• @Dave that's a good point. As you quoted in your answer, for incorrect answers these are the guidelines. I don't think these are very good guidelines, I think answers that are clearly incorrect should be removed. This is just to not deviate too much from the standards. In any case, it doesn't matter much if a post is heavily downvoted and grayed out, or removed.
    – user2953
    Jun 10 '15 at 16:30
  • Right, this response would be more self-consistent (imho) if you advocated for flagging/removal of answers with substantive errors in them.
    – Dave
    Jun 10 '15 at 16:32
  • Yes, well, I would, but it's just not going to happen.
    – user2953
    Jun 10 '15 at 20:39

This is a good question and it is important to clear up what everything means with regard to low-quality/deletion/voting.

I can't say how things are supposed to be or even how things ought to be, but I can say how I have been operating as a moderator on this site for several years:

  1. If an answer is useful/helpful in some way, upvote it.
  2. If an answer is not useful or helpful in that it would appear grossly unintelligble to the lay philosophy student, downvote it and prompt the author to revise it. If it is not revised, after a time it will be a candidate for deletion.
  3. If an answer is neither clearly helpful nor unhelpful in that it makes otherwise deductively valid but unsupported claims which cannot be verified, or, is simply too short of an explanation where more is sorely needed, or, is about a rapidly changing event, I would (if I were not a moderator) flag it as low quality. Moderators see this flag and can add the appropriate post notice.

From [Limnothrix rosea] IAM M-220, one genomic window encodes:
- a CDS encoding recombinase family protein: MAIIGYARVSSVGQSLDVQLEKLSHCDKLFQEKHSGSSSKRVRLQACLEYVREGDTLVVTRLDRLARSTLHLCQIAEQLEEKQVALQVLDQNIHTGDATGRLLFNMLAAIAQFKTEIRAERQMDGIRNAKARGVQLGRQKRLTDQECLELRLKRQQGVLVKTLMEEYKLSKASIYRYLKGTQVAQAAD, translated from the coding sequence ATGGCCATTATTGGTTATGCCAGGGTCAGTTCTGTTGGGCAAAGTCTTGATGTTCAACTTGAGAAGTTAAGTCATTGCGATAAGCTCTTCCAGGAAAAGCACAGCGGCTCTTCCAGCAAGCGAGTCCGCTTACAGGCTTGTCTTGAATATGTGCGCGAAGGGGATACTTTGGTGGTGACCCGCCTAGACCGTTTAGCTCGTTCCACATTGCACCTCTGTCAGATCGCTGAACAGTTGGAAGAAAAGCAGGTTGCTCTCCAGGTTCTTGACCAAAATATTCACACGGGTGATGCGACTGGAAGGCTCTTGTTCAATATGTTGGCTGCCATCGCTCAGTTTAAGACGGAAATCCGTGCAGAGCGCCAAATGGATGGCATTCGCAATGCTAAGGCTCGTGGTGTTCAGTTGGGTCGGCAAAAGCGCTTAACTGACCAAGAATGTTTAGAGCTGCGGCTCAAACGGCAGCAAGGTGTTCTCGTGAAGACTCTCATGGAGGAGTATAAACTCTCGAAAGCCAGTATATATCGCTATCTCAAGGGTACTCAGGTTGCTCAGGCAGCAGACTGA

In other words, I only delete answers which:

  • are obviously spam

  • are rude/abusive and the author does not appear to be willing to remove the violating sections

  • are not actually answers to the question (if still useful, I will usually convert to a comment instead)

The low-quality flag in my mind is thus the flag used for everything that does not fit in the above categories but still warrants moderator attention. I.E.:

  • for answers which make claims that are not readily known to anyone with bachelor-level philosophy knowledge or are not supported through results returned from web searches

  • for answers which may be technically correct but have overly short explanations


From overall SE Meta:

What are the criteria for deletion?

For questions, a post that no longer adds anything to the site should be deleted. Basically, this includes most closed questions that cannot be improved and reopened. However, it may be beneficial to keep duplicates to aid future users in finding the canonical question.

For answers, any post that is not an answer (should be a comment, doesn't answer the question, etc.) should be deleted. Answers that are wrong or that dispense poor advice should be downvoted, not deleted.

I interpret this as: if it is an answer keep it, and (optionally) downvote or comment for further elaboration, and only delete "non-answers".

  • But it's important to also note that if it is a question, then by these criteria, we should delete ones that "no longer add anything to the site". For instance, questions that are too parochial to have repeated value.
    – virmaior
    Jun 9 '15 at 23:01